Quietly passed away RuchiraSyam, a Bengali poet who used to be bracketed with Meenakshi Chattopadhyay and Bijoya Mukhopadhyay in the late-1960s and 1970s among the free-thinking woman at a time when the conservative and traditional poesy was traumatized by the Hungry Generation (HG) of Bengali poetry.

Ruchira and Meenakshi did neither toe the HG line nor offered an alternative, but brought out an openminded style of poetry through a periodical Sakhee Sangbad The reminded veterans of those days of mock fights among folk-poets, known as Kabiganer Tarja in which Sakhee Sangbad was the most sober section of four phases.

The magazine&’s characterized by its poetry in contrast to highvoltage negation of mainline verses of creative style. It hit the news stands and picked up a readership among little magazine-lovers. But it was a victim of what Prof P Lal once lamented in a letter to the editor of a bimonthly magazine that carried mostly translated versions of Bengali poems and short stories ,’high infant mortality of little magazines”.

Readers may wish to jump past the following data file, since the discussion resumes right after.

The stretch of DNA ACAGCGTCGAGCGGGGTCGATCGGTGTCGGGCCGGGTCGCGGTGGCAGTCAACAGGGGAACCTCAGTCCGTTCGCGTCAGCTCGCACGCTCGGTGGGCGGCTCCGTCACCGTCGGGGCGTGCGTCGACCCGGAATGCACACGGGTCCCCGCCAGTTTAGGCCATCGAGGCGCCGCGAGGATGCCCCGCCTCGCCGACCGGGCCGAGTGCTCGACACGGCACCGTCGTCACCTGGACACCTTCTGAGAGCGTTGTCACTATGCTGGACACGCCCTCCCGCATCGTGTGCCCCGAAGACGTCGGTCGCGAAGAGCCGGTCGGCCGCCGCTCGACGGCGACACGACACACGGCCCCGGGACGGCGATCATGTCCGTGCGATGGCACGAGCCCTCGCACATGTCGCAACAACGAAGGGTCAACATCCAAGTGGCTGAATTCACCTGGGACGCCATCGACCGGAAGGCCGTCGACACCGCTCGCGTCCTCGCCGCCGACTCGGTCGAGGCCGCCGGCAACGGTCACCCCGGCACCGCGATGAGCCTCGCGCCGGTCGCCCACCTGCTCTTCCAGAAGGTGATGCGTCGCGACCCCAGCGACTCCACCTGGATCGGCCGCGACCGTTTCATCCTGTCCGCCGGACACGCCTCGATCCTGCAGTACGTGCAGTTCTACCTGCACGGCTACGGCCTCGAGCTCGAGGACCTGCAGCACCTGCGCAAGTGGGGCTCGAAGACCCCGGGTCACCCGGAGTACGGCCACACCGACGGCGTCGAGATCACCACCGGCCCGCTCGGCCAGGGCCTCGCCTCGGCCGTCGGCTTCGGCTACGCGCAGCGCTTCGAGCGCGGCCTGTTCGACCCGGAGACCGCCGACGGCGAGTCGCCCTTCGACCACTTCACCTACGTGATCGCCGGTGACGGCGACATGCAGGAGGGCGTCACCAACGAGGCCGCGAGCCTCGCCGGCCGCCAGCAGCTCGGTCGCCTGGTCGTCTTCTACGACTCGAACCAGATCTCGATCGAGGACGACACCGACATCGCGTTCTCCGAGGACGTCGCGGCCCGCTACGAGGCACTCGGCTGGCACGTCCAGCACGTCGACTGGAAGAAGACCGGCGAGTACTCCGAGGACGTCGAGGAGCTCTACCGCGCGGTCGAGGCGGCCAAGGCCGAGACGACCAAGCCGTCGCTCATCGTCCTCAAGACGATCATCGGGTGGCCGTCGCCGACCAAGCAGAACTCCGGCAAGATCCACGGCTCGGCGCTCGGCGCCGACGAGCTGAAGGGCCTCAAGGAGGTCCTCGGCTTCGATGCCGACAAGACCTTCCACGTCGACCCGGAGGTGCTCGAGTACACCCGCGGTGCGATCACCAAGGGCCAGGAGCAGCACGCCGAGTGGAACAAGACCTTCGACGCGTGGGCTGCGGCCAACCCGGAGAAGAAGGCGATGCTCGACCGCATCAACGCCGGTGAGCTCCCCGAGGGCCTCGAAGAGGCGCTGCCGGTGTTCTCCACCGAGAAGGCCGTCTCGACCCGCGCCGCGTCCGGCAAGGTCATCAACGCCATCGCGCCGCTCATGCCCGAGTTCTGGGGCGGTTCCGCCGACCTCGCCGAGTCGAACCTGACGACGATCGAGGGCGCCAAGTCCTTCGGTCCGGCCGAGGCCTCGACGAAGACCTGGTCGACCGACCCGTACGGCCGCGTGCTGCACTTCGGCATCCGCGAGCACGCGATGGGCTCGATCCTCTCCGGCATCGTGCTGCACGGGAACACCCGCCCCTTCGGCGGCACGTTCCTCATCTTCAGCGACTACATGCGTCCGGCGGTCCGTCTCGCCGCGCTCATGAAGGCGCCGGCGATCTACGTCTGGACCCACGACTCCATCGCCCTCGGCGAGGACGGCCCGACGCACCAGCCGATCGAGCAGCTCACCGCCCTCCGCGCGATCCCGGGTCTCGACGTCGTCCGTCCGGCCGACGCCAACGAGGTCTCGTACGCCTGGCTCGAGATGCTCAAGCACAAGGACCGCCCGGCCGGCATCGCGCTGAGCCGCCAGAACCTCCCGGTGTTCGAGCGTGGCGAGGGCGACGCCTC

Ruchira, head of department of English, Karimganj Rabindra Sadan Girls’ College in Assam at an early age, was inspired by her parents, had a penchant for writing poems. But she took up journalism, got associated with Compass, edited by Pannalal Dasgupta. She trespassed into East Pakistan during the freedom struggle of Bangladesh and sent reports therefrom.

In the early 1980s, she joined the editorial desk of Aajkaal. But poetry was in her artery as very rightly pointed out by professor Tapodheer Bhattacharya, vice-chancellor, Silchar University, in an lengthy obituary piece in a Bengali morninger of Silchar. She was on the right side of seventies when she breathed her last.